Posted by: Kathy Temean | July 15, 2020

Opportunity: The First Line – Get Published and Get Paid

The First Line loves that writers around the world are inspired by their first lines, and they know that not every story will be sent to us. However, we ask that you do not submit stories starting with their first lines to other journals (or post them online on public sites) until they’ve notified you as to our decision (usually three to four weeks after the deadline). When the entire premise of the publication revolves around one sentence, they don’t want it to look as if we stole that sentence from another writer. If you have questions, feel free to drop them a line.

Also, they understand that writers may add their first line to a story they are currently working on or have already completed, and that’s cool. But please do not add their first line to a previously published story and submit it to them. They do not accept previously published stories, even if they have been repurposed for their first lines.

One more thing: Writers compete against one another for magazine space, so, technically, every literary magazine is running a contest. There are, however, literary magazines that run traditional contests, where they charge entry fees and rank the winners. They do not – nor will they ever – charge a submission fee, nor do they rank their stories in order of importance. Occasionally, they run contests to help come up with new first lines, or they run fun, gimmicky competitions for free stuff, but the actual journal is not a contest in the traditional sense.

Fiction: All stories must be written with the first line provided. The line cannot be altered in any way, unless otherwise noted by the editors. The story should be between 300 and 5,000 words (this is more like a guideline and not a hard-and-fast rule; going over or under the word count won’t get your story tossed from the slush pile). The sentences can be found on the home page of The First Line’s Web site, as well as in the prior issue. Note: They are open to all genres. They try to make TFL as eclectic as possible.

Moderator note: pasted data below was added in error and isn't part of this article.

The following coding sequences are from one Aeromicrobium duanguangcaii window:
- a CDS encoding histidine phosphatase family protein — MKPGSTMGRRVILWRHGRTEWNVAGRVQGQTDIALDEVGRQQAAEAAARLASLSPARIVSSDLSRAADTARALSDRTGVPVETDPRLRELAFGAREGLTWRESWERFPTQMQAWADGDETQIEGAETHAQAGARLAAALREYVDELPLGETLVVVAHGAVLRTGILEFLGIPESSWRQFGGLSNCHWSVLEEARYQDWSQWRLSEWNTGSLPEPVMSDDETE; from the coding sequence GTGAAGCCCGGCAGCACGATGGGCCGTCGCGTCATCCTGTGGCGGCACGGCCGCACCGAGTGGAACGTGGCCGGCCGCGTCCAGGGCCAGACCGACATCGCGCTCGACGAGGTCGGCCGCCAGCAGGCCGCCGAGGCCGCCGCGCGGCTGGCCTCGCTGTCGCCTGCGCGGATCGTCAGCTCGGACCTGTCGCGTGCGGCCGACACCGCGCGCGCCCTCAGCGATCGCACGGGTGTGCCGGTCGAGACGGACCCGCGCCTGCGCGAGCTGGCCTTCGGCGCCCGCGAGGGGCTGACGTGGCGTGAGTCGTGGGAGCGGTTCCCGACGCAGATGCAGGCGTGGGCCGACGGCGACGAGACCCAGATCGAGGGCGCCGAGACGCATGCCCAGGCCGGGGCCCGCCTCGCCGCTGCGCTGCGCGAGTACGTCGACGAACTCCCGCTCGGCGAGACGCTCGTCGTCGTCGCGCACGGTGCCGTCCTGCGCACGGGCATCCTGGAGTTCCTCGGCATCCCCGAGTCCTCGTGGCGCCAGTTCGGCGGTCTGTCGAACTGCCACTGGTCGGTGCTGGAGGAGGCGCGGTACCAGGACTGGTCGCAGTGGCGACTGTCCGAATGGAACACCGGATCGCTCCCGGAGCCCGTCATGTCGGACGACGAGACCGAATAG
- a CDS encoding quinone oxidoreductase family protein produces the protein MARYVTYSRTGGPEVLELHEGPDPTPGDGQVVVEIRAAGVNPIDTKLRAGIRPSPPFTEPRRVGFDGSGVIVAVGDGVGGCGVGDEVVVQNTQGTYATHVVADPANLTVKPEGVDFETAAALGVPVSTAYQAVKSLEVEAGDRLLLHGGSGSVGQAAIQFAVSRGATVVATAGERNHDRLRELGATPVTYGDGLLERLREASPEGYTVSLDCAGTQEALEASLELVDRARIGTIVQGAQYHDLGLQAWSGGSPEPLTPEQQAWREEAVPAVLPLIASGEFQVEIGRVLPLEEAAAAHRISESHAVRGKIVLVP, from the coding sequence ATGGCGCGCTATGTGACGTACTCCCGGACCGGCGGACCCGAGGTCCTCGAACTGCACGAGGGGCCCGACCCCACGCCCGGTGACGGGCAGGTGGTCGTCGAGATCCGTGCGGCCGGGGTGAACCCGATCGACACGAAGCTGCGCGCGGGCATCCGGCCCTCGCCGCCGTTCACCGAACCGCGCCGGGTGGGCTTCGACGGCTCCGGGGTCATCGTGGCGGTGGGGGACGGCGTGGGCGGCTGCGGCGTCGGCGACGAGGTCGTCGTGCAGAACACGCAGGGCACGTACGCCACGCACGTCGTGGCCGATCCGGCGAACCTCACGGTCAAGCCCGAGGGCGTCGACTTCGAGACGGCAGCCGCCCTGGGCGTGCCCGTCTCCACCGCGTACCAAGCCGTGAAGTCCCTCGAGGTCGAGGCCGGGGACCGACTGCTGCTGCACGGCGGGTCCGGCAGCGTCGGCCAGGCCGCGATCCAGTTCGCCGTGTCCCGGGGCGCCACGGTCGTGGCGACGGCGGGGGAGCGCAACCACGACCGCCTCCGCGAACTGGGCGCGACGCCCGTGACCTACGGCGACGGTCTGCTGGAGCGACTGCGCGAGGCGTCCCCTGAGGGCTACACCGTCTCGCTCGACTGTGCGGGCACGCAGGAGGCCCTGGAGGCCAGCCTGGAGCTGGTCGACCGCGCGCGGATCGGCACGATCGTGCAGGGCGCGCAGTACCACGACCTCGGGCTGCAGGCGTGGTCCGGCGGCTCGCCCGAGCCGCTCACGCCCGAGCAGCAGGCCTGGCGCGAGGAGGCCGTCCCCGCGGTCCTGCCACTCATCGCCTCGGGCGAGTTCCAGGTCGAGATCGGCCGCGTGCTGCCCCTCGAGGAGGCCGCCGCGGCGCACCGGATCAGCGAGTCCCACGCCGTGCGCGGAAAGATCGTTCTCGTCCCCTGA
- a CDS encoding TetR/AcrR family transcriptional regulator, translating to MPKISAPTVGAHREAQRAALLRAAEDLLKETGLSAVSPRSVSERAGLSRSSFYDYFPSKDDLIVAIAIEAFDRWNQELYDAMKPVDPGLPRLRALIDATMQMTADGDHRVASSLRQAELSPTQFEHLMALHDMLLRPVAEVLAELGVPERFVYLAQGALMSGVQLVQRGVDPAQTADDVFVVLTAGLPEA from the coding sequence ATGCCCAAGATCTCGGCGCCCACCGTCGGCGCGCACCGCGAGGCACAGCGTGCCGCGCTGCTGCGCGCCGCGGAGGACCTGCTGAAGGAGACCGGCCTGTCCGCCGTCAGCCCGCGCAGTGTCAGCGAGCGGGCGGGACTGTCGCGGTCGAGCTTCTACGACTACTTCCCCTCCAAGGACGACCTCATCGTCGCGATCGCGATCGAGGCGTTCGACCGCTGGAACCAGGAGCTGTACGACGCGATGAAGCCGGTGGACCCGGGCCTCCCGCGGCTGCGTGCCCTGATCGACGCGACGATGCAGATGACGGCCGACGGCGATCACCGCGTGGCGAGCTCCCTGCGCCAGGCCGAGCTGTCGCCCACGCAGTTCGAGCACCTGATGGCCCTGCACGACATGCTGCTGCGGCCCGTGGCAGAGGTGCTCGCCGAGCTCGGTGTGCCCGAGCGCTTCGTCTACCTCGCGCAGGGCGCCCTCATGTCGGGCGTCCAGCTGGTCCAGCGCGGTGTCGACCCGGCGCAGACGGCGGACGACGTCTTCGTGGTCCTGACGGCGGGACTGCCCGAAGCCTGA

Non-Fiction: 500-800 word critical essays about your favorite first line from a literary work.

All Stories: Writers should include a two- to three-sentence biography of themselves that will appear in the magazine should their story run.

Multiple Submissions: They don’t mind if you want to submit multiple stories for the same issue. However, it is unlikely they will use more than one of your stories in the same issue.

Submissions: They prefer you send manuscripts via e-mail to: submission@thefirstline.com. They accept stories in MS Word or Word Perfect format (they prefer attachments). Please do not send pdf versions of your story or links to Google docs. Make sure your name and contact information, as well as your bio, are part of the attachment. Stories also can be sent to The First Line’s post office box. No manuscripts will be returned without an accompanying SASE with sufficient return postage. Here is the submission schedule for 2020:

Fall:
The Simmons public library was a melting pot of the haves and have-nots, a mixture of homeless people and the wealthy older residents of the nearby neighborhood.
Due date: August 1, 2020

Winter:
Loud music filled the room, making it hard to hear anything else.
Due date: November 1, 2020

Notification: We don’t make decisions about stories until after each issue closes. We typically send notices out within three to four weeks after the issue’s deadline to everyone who submitted a story. You can also check the home page of the website as we will indicate each issue’s production status there.

Payment: They pay on publication: $25.00 – $50.00 for fiction, $5.00 – $10.00 for poetry, and $25.00 for nonfiction (all U.S. dollars). They also send you a copy of the issue in which your piece appears. You’ll receive your money and issue at the same time.

Note to our international writers: Postage cost for sending author copies overseas is becoming outrageous, so we are reducing international author payment by the amount it would cost to send one author copy overseas. However, if you would like to receive an electronic version of the issue (PDF) instead of a hard copy, author payment will not change.

Talk tomorrow,

Kathy


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